Eco-friendly living: Simple solutions for saving big on energy costs – Daily News Journal
The Daily News Journal October 1, 2011
Neal Appelbaum talks about the importance of window shading. The original south-facing picture window will be replaced with a more energy-efficient thermopane window. / Aaron Thompson/DNJ
Written by Nancy De Gennaro
WOODBURY â€” Going green isn’t always pretty or flashy. But when you get your electric and water bills back, you might find being eco-friendly is pretty attractive.
“It’s not always about aesthetics,” said Neal Appelbaum, a real estate agent in Woodbury who recently did some cost- and energy-saving renovations to a typical ranch home. While you might be interested in painting and where to hang your pictures and put your furniture, it’s more important to take care of the inner workings of your home first.
“It’s not the things you see on the outside; it’s the things behind the scenes that save you more money,” said Mandy Pinion, energy services coordinator with Middle Tennessee Electric Membership Corporation. “Adding things like insulation in the attic … it’s something very simple, easy and not too expensive to do and you can see big paybacks quickly.”
One of the first things Appelbaum did was attach an electric meter display unit that measures â€” in real time â€” exactly how much energy is being used. The calculator-size device puts your energy and dollar consumption right in front of you inside the house. In the bathroom, focus was on saving water â€” especially by replacing the older model toilet. Although dual-flush toilets are popular, Appelbaum said he chose a simple $150 toilet with a 1.3-gallon reservoir, replacing the 20-year-old, 5-gallon per-flush toilet. There are dual flush options out there that use even less water. “I feel like the more complicated a toilet is, the more likely it is to need repairs,” he noted.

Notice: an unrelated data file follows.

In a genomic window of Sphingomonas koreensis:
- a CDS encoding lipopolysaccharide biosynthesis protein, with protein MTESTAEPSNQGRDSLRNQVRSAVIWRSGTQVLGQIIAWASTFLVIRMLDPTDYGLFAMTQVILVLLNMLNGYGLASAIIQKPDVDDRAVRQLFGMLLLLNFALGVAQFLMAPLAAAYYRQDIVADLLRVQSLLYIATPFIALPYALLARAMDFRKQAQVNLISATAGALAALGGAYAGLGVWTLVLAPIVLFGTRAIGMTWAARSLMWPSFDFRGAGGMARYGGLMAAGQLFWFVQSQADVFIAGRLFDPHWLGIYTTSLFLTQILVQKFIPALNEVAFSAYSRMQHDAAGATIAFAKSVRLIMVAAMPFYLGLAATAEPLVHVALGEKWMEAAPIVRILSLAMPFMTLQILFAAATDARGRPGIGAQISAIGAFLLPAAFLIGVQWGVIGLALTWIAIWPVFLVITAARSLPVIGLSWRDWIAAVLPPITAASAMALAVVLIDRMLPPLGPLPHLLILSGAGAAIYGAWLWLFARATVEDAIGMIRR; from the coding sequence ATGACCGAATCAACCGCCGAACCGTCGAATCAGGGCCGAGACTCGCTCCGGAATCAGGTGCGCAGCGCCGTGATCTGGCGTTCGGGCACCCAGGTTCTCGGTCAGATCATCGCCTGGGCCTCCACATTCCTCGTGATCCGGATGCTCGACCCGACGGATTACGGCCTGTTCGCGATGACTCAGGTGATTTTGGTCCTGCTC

Upgrading all the appliances is another big move when renovating an older home. For instance, the new refrigerator Appelbaum purchased only costs about $2 a month to operate and a new electric range is 80 percent more efficient than an older model, he said. Appelbaum also bought an Energy Star-rated water heater and installed it inside the carport utility room so it doesn’t have to work so hard to stay warm or cool, as it did when it was located outside. He also wrapped the water heater in insulation. “We considered an on-demand water heater (which heats directly instead of using a water tank),” Appelbaum said. But for ease of installation it was just much more cost-effective to add an insulation jacket around a standard water heater. A $20 jacket “doubles the insulation value.”
Upgrading to an Energy Star-rated washing machine â€” which is located next to the water heater instead of being in the external utility room â€” was another energy- and water-saving move. By spending just a little more money on the front end in order to purchase an Energy Star appliance, essentially you’re saving a whole lot more on energy costs in the long run, he said.
Related Event: Solar tour at arts center The Daily News Journal – LightWave Solar will host the free Middle Tennessee Solar Tour from 10 a.m. to 2 p.m. Saturday at The Arts Center of Cannon County, 1424 John Bragg Highway in Woodury. The arts center is one of eight stops on the tour, which is part of the American Solar Energy Society’s National Solar Tour. Staff with LightWave Solar and Middle Tennessee Electric Membership Corporation will introduce solar power and energy-efficiency concepts. The Arts Centers solar installation was awarded the 2011 Tennessee Governor’s Energy Leadership Environmental Award. The project includes a 29-kilowatt system, a time-lapse video of the installation, and real-time energy production display in the lobby. Presentations will begin at 10:15 and 11:15 a.m., and 12:15 p.m. As an option, visitors of the presentations will be provided with directions to a 3-kilowatt pole mount residential system located 5 miles away on Parchcorn Hollow Road, at the home of Neal Appelbaum and Garth Hawkins. For information, call the arts center at 615-563-2787.